30 As Patrick Tomlin pointed out to me, this argument has implications for the practice many “moderate” environmentalists have of eating a vegan or vegetarian diet at home, and consuming meat only when in restaurants. Given the social nature of eating out, with its potential effects on dining partners, restaurant staff, and menus (e.g., if enough people ask whether the beef is organic and free range, the restaurant is likely to secure organic free-range beef for its menu), it would be significantly better to switch the order, and eat a vegan or vegetarian diet in restaurants, simultaneously signaling one's ethical commitments, and eating meat only in the home, where no one else has to know.
31 Schwartz also points to the consequentialist justification for an individual's unilateral actions, via those actions’ impacts on those around her. Schwartz, Consuming Choices, see pp. 47–67, especially p. 65.
32 Note also the implication that she can satisfy her obligation by signaling dishonestly, so long as the signal does the required work. That is to say, she can signal a commitment to the reduction of methane emissions by publicly refusing to eat meat, even while she secretly buys steaks to cook at home. She should, of course, factor in the risk of the backlash that inevitably follows the discovery of hypocrisy. By signaling dishonestly and being found out, she could do more to hurt the cause than had she not signaled at all.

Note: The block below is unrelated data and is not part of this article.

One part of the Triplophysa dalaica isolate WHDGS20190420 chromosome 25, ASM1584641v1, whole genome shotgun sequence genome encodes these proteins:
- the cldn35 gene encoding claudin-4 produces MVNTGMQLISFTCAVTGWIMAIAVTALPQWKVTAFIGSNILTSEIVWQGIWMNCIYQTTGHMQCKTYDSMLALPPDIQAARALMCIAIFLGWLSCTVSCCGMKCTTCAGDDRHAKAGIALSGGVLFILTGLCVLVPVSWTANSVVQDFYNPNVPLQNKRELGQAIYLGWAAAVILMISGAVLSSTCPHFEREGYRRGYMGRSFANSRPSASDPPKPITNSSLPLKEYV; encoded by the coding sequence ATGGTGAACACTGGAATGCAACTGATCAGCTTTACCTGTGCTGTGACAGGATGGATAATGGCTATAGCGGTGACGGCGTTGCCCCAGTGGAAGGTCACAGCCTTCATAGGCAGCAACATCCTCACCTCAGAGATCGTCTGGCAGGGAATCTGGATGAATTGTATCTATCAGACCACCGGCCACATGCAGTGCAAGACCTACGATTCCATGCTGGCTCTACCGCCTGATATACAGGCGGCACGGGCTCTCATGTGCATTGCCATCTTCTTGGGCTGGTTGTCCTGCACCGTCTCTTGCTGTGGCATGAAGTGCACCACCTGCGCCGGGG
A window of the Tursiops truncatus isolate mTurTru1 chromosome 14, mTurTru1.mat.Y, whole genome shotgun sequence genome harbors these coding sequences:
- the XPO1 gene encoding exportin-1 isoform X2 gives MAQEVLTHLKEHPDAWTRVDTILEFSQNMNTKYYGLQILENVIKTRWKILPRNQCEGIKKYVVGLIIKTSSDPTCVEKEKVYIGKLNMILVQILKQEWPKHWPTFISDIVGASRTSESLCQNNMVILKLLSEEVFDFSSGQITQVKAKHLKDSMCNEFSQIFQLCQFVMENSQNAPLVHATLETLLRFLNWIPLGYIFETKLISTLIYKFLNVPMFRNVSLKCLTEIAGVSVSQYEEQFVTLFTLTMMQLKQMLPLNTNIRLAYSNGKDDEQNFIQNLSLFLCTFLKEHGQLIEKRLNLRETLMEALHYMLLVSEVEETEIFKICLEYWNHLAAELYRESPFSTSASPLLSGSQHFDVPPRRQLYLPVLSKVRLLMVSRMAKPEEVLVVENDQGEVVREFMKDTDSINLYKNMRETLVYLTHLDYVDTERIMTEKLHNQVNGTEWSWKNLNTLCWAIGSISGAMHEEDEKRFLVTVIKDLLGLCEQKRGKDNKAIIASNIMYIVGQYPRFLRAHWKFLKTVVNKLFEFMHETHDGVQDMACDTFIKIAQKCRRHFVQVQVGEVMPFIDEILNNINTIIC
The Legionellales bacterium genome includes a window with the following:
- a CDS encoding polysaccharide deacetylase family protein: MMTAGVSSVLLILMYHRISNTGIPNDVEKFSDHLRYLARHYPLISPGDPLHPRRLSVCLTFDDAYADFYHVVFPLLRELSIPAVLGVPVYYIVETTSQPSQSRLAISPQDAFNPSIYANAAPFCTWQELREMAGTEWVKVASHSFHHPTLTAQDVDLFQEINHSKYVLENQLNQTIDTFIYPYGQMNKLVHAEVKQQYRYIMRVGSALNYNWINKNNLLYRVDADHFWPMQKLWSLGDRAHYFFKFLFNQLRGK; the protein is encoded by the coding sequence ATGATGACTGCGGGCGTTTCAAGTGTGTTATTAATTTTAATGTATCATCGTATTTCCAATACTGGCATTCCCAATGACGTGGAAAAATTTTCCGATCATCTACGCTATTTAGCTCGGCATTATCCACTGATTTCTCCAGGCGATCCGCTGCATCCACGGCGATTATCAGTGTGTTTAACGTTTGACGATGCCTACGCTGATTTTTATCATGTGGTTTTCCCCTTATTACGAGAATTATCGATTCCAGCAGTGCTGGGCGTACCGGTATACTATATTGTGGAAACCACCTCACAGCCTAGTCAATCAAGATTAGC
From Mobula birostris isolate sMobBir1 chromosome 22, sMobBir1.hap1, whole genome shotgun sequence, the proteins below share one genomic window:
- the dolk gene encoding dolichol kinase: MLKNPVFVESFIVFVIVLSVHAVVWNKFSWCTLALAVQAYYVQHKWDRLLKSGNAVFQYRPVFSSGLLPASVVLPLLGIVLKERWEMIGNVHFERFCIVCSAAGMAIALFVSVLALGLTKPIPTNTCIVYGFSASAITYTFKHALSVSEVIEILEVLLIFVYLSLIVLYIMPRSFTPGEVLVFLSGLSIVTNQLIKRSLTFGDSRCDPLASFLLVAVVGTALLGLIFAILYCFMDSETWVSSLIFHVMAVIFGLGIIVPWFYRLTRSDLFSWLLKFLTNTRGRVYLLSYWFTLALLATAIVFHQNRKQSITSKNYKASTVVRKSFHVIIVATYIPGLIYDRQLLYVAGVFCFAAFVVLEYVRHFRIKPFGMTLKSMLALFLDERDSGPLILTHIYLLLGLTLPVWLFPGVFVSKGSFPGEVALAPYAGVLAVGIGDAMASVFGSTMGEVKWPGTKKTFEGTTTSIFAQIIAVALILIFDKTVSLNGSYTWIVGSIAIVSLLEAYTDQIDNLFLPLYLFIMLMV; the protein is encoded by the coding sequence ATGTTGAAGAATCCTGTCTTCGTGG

33 Kagan, “Do I Make A Difference?”
35 Cf. Miller, National Responsibility and Global Justice.
36 Narveson, Jan, “We Don't Owe Them a Thing! A Tough-Minded but Soft-Hearted View of Aid to the Faraway Needy,” Monist 86, no. 3 (2003), pp. 419–33.
37 Goodin, Robert, “Demandingness as a Virtue,” Journal of Ethics 13, no. 1 (2009), pp. 1–13 .
38 John Broome has suggested in conversation, relative to his own work on the negative duties of citizens to offset their greenhouse gas emissions to zero, that this should depend on what the alternatives are, e.g., the expected utility will be insufficient to make it the thing to do when the alternatives are acting against poverty, or malaria, but they won't be insufficient to make it the thing to do when the alternatives are the pursuit of one's own gain well above a threshold of well-being, or luxury goods. This seems right to me. See also John Broome, Climate Matters (New York: Norton, 2012).
39 Anderson, “Social Movements,” pp. 10–11.
* This work is supported by the European Commission and the Australian Research Council. I am grateful to the audiences at the Centre for Moral, Social and Political Theory Seminar at the Australian National University, July 14, 2014, and the UK-China Network on Climate Ethics meeting in Reading and Oxford, September 22–23, 2014; and to Richard Healey, Stephanie Collins, Jeremy Dunham, and three anonymous reviewers for EIA for helpful comments and discussion.